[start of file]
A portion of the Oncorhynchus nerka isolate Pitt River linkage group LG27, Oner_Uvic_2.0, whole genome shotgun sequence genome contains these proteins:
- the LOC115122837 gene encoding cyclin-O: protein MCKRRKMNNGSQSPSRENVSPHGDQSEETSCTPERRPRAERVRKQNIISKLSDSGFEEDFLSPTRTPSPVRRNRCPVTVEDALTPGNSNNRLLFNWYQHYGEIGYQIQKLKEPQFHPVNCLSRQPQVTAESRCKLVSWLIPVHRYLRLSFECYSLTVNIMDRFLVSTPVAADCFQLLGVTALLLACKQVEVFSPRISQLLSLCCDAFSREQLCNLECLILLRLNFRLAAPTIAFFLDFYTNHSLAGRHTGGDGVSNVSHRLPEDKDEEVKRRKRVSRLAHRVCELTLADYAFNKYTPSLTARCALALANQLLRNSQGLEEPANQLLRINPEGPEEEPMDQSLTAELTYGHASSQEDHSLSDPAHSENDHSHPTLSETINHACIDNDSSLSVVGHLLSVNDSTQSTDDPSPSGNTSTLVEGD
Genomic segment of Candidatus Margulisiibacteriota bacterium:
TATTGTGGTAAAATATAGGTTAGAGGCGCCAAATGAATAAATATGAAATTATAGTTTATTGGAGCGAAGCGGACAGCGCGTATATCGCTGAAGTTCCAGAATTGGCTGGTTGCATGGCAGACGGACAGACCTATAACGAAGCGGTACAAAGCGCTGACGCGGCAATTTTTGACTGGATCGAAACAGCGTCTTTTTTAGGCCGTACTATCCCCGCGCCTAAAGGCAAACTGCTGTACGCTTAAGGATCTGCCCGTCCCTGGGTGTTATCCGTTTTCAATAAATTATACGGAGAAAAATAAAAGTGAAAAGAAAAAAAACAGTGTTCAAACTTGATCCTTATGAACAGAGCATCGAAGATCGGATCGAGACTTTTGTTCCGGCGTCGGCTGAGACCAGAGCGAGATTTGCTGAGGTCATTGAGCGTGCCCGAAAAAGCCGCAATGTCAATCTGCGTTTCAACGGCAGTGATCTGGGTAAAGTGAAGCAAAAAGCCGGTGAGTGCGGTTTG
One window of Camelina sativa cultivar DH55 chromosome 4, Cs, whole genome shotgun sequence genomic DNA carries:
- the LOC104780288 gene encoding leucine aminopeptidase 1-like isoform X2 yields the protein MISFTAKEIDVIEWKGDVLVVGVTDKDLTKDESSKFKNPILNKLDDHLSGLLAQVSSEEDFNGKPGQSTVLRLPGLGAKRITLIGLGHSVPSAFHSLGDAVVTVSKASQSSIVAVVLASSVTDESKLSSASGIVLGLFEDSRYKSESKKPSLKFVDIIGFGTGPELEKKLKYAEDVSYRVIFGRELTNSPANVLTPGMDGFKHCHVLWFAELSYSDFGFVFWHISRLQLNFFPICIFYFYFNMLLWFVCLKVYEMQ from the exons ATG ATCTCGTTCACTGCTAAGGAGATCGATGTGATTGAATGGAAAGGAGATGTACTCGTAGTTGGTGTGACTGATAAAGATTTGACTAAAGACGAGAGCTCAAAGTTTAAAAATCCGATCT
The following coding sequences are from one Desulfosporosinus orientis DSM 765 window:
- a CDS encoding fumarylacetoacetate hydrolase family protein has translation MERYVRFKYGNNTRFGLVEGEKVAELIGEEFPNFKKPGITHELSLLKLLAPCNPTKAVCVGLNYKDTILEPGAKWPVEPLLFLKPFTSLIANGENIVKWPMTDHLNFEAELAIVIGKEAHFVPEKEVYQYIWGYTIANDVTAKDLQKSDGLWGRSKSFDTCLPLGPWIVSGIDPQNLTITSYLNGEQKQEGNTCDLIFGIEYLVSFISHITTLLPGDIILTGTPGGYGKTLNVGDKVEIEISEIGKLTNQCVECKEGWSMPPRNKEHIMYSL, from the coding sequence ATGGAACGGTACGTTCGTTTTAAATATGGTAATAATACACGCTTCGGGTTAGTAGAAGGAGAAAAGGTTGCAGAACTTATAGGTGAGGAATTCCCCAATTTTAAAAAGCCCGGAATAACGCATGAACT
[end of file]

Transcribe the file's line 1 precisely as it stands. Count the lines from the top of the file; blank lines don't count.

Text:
A portion of the Oncorhynchus nerka isolate Pitt River linkage group LG27, Oner_Uvic_2.0, whole genome shotgun sequence genome contains these proteins: